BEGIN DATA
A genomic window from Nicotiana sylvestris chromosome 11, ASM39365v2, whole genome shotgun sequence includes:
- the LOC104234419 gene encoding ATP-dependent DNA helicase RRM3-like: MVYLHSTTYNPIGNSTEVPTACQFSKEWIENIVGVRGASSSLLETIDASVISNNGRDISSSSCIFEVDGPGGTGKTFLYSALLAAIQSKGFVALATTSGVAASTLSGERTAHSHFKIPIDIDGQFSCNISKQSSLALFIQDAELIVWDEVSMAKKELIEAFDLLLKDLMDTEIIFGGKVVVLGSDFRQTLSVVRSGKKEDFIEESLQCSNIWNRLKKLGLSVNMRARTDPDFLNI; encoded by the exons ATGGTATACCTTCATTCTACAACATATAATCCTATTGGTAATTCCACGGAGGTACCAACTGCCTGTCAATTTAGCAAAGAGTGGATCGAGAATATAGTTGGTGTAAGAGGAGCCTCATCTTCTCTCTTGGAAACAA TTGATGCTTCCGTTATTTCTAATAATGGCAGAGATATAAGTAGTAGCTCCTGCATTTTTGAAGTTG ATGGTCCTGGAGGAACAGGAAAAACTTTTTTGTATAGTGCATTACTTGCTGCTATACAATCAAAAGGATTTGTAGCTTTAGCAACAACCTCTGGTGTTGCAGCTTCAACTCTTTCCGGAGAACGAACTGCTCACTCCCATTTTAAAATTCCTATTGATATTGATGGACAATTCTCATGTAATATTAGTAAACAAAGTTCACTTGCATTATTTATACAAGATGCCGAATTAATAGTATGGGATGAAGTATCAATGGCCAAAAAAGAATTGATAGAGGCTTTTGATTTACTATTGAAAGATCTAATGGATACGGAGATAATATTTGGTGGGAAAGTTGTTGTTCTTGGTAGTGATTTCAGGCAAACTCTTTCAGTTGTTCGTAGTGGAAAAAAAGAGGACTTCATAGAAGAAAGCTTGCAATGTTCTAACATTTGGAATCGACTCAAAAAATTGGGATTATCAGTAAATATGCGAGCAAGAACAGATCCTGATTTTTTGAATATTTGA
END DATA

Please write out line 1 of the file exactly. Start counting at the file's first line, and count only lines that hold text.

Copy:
A genomic window from Nicotiana sylvestris chromosome 11, ASM39365v2, whole genome shotgun sequence includes: